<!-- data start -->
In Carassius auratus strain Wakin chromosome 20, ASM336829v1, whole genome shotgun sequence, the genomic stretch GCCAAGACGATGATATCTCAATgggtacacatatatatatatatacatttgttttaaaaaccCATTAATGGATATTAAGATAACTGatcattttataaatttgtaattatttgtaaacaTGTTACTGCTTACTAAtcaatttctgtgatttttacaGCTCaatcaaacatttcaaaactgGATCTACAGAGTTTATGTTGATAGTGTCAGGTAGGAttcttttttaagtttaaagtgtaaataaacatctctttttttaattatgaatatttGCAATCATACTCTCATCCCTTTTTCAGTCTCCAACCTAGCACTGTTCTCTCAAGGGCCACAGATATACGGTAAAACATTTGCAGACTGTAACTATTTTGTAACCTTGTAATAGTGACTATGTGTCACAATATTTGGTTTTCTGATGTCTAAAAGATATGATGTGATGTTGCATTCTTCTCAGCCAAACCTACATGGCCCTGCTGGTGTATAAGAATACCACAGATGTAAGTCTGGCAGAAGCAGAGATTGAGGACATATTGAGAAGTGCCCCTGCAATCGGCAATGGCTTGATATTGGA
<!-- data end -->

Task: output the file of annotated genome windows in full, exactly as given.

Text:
In Carassius auratus strain Wakin chromosome 20, ASM336829v1, whole genome shotgun sequence, the genomic stretch GCCAAGACGATGATATCTCAATgggtacacatatatatatatatacatttgttttaaaaaccCATTAATGGATATTAAGATAACTGatcattttataaatttgtaattatttgtaaacaTGTTACTGCTTACTAAtcaatttctgtgatttttacaGCTCaatcaaacatttcaaaactgGATCTACAGAGTTTATGTTGATAGTGTCAGGTAGGAttcttttttaagtttaaagtgtaaataaacatctctttttttaattatgaatatttGCAATCATACTCTCATCCCTTTTTCAGTCTCCAACCTAGCACTGTTCTCTCAAGGGCCACAGATATACGGTAAAACATTTGCAGACTGTAACTATTTTGTAACCTTGTAATAGTGACTATGTGTCACAATATTTGGTTTTCTGATGTCTAAAAGATATGATGTGATGTTGCATTCTTCTCAGCCAAACCTACATGGCCCTGCTGGTGTATAAGAATACCACAGATGTAAGTCTGGCAGAAGCAGAGATTGAGGACATATTGAGAAGTGCCCCTGCAATCGGCAATGGCTTGATATTGGA